Every once in a while, though, the country is rocked by some scandal or emergency. We call these periods a “crisis.” Now a crisis is nothing more than an event that challenges our theoretical assumptions, an occasion of doubt, a chink in the dark prison of illusion through which a feeble ray of daylight streams. When the priests of Baal could not persuade their god to start a fire, that was a crisis; when Louis XVI tried to raise taxes and was told he did not have the power to do so, that was a crisis; when murderers go free, because they have the money to hire all the lawyers in the world, that is not a crisis, because everyone knows that there has always been one law for the rich and another for the poor, but when the rich murderer is black, and the verdict—and therefore his crime—is justified by an overwhelming number of black Americans, then some Americans begin to doubt the political illusions on which the regime rests.
Our fundamental political illusion goes by the name of political equality. “America is a country where every man can grow up to be President,” and if not President, at least dogcatcher or juryman. Free elections and trial by jury were the institutional expressions of our legal and political equality. The predictable black response is: a black man can’t get justice in this country; a black man has never had political equality with whites. This is true, albeit in a trivial sense. When conservatives try to respond that four decades of civil rights legislation and welfare programs have eliminated injustice, they are not only overstating their case; they are missing the point. The poor and powerless will never have full access to the political institutions that are owned by the rich and powerful. When the disabilities of race and culture are added to the condition of poverty, the result is an underclass whose members will only make their way to the top if they possess both the motivation and the skills required by a particular society. Kidnapped by a race of athletes. Woody Allen might become court fool but never a chief.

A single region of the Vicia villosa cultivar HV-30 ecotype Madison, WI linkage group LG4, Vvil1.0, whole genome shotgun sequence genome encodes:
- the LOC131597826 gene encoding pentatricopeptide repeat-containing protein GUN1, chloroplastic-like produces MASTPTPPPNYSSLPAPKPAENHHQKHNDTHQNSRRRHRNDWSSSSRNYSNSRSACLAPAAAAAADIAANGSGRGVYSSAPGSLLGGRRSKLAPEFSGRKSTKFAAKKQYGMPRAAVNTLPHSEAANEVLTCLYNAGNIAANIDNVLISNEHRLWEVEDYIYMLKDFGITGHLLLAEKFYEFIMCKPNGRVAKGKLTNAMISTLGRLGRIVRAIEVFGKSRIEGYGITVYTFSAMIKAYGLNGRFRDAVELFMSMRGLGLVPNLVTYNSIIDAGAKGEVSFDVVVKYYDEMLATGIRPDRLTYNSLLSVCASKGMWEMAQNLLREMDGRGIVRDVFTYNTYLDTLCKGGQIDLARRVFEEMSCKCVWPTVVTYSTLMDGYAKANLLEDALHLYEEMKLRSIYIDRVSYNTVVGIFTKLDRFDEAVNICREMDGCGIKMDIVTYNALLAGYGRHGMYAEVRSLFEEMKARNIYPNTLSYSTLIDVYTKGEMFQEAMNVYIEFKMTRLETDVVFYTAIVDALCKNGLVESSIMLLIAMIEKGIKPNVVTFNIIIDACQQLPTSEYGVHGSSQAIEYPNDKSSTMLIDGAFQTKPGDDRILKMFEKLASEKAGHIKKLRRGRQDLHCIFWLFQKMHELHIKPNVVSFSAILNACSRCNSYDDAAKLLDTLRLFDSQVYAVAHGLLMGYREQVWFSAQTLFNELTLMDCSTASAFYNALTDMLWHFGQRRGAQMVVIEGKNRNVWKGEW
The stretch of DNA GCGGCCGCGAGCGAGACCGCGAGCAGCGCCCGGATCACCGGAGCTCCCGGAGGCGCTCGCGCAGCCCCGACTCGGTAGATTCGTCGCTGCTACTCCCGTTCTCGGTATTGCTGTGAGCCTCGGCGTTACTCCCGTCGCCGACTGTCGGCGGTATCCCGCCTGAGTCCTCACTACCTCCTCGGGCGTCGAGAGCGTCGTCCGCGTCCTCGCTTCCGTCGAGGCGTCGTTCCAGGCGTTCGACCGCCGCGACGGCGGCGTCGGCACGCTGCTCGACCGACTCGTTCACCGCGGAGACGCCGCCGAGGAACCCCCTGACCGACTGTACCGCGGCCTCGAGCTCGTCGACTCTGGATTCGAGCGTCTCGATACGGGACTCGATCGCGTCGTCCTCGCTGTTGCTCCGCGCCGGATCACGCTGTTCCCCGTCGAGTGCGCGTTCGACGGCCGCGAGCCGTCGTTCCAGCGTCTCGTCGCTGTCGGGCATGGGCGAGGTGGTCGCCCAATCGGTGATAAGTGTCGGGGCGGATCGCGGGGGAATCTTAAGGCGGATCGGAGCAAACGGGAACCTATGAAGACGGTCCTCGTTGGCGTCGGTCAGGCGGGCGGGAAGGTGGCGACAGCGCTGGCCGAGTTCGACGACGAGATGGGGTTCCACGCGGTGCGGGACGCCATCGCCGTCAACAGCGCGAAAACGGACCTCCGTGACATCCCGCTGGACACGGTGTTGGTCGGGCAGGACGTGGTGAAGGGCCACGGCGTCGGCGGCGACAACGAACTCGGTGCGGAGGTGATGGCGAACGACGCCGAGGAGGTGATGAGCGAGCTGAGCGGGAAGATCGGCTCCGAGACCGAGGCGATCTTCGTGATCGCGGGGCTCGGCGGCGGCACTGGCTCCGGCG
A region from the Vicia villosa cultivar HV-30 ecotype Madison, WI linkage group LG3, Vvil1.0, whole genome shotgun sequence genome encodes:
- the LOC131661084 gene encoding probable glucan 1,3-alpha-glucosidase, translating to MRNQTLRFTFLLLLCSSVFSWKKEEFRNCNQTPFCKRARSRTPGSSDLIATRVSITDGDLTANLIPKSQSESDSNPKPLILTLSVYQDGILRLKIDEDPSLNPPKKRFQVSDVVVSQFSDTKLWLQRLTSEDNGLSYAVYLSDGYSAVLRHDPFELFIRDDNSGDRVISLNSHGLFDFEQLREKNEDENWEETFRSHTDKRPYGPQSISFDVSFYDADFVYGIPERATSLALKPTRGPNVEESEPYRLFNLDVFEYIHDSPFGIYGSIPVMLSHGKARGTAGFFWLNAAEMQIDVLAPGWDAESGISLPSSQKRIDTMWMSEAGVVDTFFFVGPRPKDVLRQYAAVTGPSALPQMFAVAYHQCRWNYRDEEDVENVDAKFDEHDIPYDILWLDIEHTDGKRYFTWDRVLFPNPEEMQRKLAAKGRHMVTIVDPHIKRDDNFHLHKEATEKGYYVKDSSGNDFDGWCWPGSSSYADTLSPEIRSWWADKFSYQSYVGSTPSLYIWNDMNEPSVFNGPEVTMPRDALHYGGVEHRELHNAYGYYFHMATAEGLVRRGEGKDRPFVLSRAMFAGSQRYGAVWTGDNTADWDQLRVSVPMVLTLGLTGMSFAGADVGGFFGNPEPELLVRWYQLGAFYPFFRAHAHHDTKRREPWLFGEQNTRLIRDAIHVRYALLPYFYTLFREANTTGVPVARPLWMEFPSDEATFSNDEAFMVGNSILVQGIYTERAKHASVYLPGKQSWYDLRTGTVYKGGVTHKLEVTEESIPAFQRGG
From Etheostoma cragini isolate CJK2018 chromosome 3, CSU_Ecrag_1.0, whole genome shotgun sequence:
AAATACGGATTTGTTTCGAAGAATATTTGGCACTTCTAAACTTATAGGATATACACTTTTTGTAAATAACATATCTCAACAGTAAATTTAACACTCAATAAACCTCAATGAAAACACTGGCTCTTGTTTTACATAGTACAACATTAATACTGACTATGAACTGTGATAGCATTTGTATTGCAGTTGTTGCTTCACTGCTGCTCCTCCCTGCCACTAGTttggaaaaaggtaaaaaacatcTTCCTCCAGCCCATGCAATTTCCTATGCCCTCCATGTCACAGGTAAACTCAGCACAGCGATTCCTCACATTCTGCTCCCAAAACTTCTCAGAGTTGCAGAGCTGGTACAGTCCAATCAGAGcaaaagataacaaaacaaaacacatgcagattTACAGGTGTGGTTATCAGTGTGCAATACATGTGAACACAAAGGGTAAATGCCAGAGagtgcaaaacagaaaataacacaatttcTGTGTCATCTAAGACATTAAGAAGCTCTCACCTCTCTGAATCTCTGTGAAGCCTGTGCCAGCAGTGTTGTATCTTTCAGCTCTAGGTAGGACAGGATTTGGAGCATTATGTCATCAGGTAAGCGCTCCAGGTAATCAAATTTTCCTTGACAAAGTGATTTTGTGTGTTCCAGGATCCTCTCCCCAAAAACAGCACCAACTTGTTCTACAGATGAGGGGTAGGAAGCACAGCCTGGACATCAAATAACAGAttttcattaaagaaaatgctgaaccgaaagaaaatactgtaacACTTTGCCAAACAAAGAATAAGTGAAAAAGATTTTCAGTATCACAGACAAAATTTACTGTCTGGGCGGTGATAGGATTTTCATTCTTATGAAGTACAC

Whatever trust we are to put in race and IQ correlations, black achievements both in Africa and in North America give little indication that black people, taken statistically en masse, possess the kinds of abilities that are required for success in the modern world, and since the 1960’s, the welfare state has constituted an additional disincentive to black achievement.
This is not to say that modern civilization is particularly admirable or that we should especially esteem the virtues of an executive or technocrat. In Joyce Gary’s Mr. Johnson, it is made very plain that the African hero—however lazy and dishonest—is, in human terms, the superior of the English colonial officials. With the temperament of an artist, Johnson could never succeed in the stultifying colonial bureaucracy. It is the dullest sort of ethnocentrism to imagine that one’s own group is a human benchmark. As Xenophanes observed in the sixth century B.C., the gods of the Thracians are red-haired and blue-eyed, while the Ethiopians’ gods are snub-nosed and woolly-haired. The gods, concluded the poet, were beyond our comprehension. Today, we extend this agnosticism to people.
Of course white “racism” contributes to black failure, but if racism means nothing worse than naive ethnic prejudice, then virtually everyone in this world is either a racist or a hypocrite. It is normal and healthy to prefer your own group to strangers, and the liberal theory that tells us that xenophobia is wrong only poisons us with self-hatred. But even in a color-blind modern society, many blacks would not do as well as, say, Sicilians or Palestinians, and the inevitable result would be a political and legal system that appeared to privilege members of the Mafia and the PLO, when it was really only the age-old story of wealth and power. Even in the most purely republican societies, there is no way of preventing a rich celebrity from buying either a public office or a verdict. If we wish to protest, we shall be told—and quite correctly—that we are simple. “Be angry at the sun for shining,” as Robinson Jeffers admonishes.